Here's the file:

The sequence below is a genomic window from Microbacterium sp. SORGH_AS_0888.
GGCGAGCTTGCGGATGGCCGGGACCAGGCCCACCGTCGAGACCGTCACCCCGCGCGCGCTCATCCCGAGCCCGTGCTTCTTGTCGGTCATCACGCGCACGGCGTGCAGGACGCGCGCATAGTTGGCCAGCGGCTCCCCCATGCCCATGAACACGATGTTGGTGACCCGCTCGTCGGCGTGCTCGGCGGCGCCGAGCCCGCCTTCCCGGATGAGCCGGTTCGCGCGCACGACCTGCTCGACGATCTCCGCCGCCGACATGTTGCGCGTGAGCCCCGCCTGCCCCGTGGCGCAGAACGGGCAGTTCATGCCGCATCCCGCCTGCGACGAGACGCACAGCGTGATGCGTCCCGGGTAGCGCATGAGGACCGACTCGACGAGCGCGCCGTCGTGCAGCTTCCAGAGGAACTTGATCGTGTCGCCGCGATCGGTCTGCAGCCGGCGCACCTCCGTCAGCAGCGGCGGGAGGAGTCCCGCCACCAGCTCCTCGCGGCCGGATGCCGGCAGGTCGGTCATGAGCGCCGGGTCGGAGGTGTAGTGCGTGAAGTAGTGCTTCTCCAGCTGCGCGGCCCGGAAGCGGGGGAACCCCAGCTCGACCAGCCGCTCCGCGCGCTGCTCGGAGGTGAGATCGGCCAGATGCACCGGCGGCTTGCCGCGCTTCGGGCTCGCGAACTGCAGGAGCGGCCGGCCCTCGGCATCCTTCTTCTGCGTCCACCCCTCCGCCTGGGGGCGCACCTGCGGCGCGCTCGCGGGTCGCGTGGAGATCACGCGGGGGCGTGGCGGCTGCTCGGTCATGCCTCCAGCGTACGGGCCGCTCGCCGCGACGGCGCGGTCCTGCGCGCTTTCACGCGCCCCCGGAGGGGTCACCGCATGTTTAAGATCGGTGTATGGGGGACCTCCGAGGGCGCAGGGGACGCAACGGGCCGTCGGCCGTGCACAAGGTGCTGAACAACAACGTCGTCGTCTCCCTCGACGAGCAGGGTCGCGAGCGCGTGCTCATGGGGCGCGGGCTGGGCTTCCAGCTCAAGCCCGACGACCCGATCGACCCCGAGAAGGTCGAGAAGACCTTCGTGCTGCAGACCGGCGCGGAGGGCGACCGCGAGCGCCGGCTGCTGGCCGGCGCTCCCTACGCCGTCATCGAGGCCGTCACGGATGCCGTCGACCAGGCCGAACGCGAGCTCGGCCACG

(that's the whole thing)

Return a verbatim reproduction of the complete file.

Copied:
The sequence below is a genomic window from Microbacterium sp. SORGH_AS_0888.
GGCGAGCTTGCGGATGGCCGGGACCAGGCCCACCGTCGAGACCGTCACCCCGCGCGCGCTCATCCCGAGCCCGTGCTTCTTGTCGGTCATCACGCGCACGGCGTGCAGGACGCGCGCATAGTTGGCCAGCGGCTCCCCCATGCCCATGAACACGATGTTGGTGACCCGCTCGTCGGCGTGCTCGGCGGCGCCGAGCCCGCCTTCCCGGATGAGCCGGTTCGCGCGCACGACCTGCTCGACGATCTCCGCCGCCGACATGTTGCGCGTGAGCCCCGCCTGCCCCGTGGCGCAGAACGGGCAGTTCATGCCGCATCCCGCCTGCGACGAGACGCACAGCGTGATGCGTCCCGGGTAGCGCATGAGGACCGACTCGACGAGCGCGCCGTCGTGCAGCTTCCAGAGGAACTTGATCGTGTCGCCGCGATCGGTCTGCAGCCGGCGCACCTCCGTCAGCAGCGGCGGGAGGAGTCCCGCCACCAGCTCCTCGCGGCCGGATGCCGGCAGGTCGGTCATGAGCGCCGGGTCGGAGGTGTAGTGCGTGAAGTAGTGCTTCTCCAGCTGCGCGGCCCGGAAGCGGGGGAACCCCAGCTCGACCAGCCGCTCCGCGCGCTGCTCGGAGGTGAGATCGGCCAGATGCACCGGCGGCTTGCCGCGCTTCGGGCTCGCGAACTGCAGGAGCGGCCGGCCCTCGGCATCCTTCTTCTGCGTCCACCCCTCCGCCTGGGGGCGCACCTGCGGCGCGCTCGCGGGTCGCGTGGAGATCACGCGGGGGCGTGGCGGCTGCTCGGTCATGCCTCCAGCGTACGGGCCGCTCGCCGCGACGGCGCGGTCCTGCGCGCTTTCACGCGCCCCCGGAGGGGTCACCGCATGTTTAAGATCGGTGTATGGGGGACCTCCGAGGGCGCAGGGGACGCAACGGGCCGTCGGCCGTGCACAAGGTGCTGAACAACAACGTCGTCGTCTCCCTCGACGAGCAGGGTCGCGAGCGCGTGCTCATGGGGCGCGGGCTGGGCTTCCAGCTCAAGCCCGACGACCCGATCGACCCCGAGAAGGTCGAGAAGACCTTCGTGCTGCAGACCGGCGCGGAGGGCGACCGCGAGCGCCGGCTGCTGGCCGGCGCTCCCTACGCCGTCATCGAGGCCGTCACGGATGCCGTCGACCAGGCCGAACGCGAGCTCGGCCACG